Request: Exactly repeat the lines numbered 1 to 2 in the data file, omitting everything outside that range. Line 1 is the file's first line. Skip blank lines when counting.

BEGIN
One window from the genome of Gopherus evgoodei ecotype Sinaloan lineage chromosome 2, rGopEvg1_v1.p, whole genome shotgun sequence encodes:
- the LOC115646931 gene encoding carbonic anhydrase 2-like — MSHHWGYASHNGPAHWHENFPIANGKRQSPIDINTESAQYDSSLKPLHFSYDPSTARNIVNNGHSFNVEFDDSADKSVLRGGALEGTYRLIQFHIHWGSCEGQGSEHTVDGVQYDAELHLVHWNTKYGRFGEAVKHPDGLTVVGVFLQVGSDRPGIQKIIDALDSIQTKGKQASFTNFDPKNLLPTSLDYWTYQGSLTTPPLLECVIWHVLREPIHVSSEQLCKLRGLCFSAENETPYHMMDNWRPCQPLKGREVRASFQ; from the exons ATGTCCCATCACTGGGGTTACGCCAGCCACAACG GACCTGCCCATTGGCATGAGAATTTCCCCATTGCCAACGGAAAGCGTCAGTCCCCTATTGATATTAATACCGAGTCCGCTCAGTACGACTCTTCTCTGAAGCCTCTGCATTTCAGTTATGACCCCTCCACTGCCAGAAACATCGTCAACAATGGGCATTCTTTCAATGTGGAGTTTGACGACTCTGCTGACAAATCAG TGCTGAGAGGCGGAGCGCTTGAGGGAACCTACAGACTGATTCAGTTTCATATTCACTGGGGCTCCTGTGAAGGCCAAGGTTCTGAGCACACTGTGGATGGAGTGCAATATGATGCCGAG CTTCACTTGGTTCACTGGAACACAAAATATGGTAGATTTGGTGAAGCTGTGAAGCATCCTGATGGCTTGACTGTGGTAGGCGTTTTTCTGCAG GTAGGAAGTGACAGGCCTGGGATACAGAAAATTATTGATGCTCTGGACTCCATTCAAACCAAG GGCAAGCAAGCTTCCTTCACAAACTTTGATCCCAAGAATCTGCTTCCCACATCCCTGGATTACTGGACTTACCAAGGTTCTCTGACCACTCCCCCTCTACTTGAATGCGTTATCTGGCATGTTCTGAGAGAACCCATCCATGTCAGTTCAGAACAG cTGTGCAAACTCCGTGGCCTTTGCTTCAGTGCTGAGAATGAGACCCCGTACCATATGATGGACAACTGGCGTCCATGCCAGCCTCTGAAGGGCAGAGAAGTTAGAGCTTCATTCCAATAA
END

One window from the genome of Gopherus evgoodei ecotype Sinaloan lineage chromosome 2, rGopEvg1_v1.p, whole genome shotgun sequence encodes:
- the LOC115646931 gene encoding carbonic anhydrase 2-like — MSHHWGYASHNGPAHWHENFPIANGKRQSPIDINTESAQYDSSLKPLHFSYDPSTARNIVNNGHSFNVEFDDSADKSVLRGGALEGTYRLIQFHIHWGSCEGQGSEHTVDGVQYDAELHLVHWNTKYGRFGEAVKHPDGLTVVGVFLQVGSDRPGIQKIIDALDSIQTKGKQASFTNFDPKNLLPTSLDYWTYQGSLTTPPLLECVIWHVLREPIHVSSEQLCKLRGLCFSAENETPYHMMDNWRPCQPLKGREVRASFQ; from the exons ATGTCCCATCACTGGGGTTACGCCAGCCACAACG GACCTGCCCATTGGCATGAGAATTTCCCCATTGCCAACGGAAAGCGTCAGTCCCCTATTGATATTAATACCGAGTCCGCTCAGTACGACTCTTCTCTGAAGCCTCTGCATTTCAGTTATGACCCCTCCACTGCCAGAAACATCGTCAACAATGGGCATTCTTTCAATGTGGAGTTTGACGACTCTGCTGACAAATCAG TGCTGAGAGGCGGAGCGCTTGAGGGAACCTACAGACTGATTCAGTTTCATATTCACTGGGGCTCCTGTGAAGGCCAAGGTTCTGAGCACACTGTGGATGGAGTGCAATATGATGCCGAG CTTCACTTGGTTCACTGGAACACAAAATATGGTAGATTTGGTGAAGCTGTGAAGCATCCTGATGGCTTGACTGTGGTAGGCGTTTTTCTGCAG GTAGGAAGTGACAGGCCTGGGATACAGAAAATTATTGATGCTCTGGACTCCATTCAAACCAAG GGCAAGCAAGCTTCCTTCACAAACTTTGATCCCAAGAATCTGCTTCCCACATCCCTGGATTACTGGACTTACCAAGGTTCTCTGACCACTCCCCCTCTACTTGAATGCGTTATCTGGCATGTTCTGAGAGAACCCATCCATGTCAGTTCAGAACAG cTGTGCAAACTCCGTGGCCTTTGCTTCAGTGCTGAGAATGAGACCCCGTACCATATGATGGACAACTGGCGTCCATGCCAGCCTCTGAAGGGCAGAGAAGTTAGAGCTTCATTCCAATAA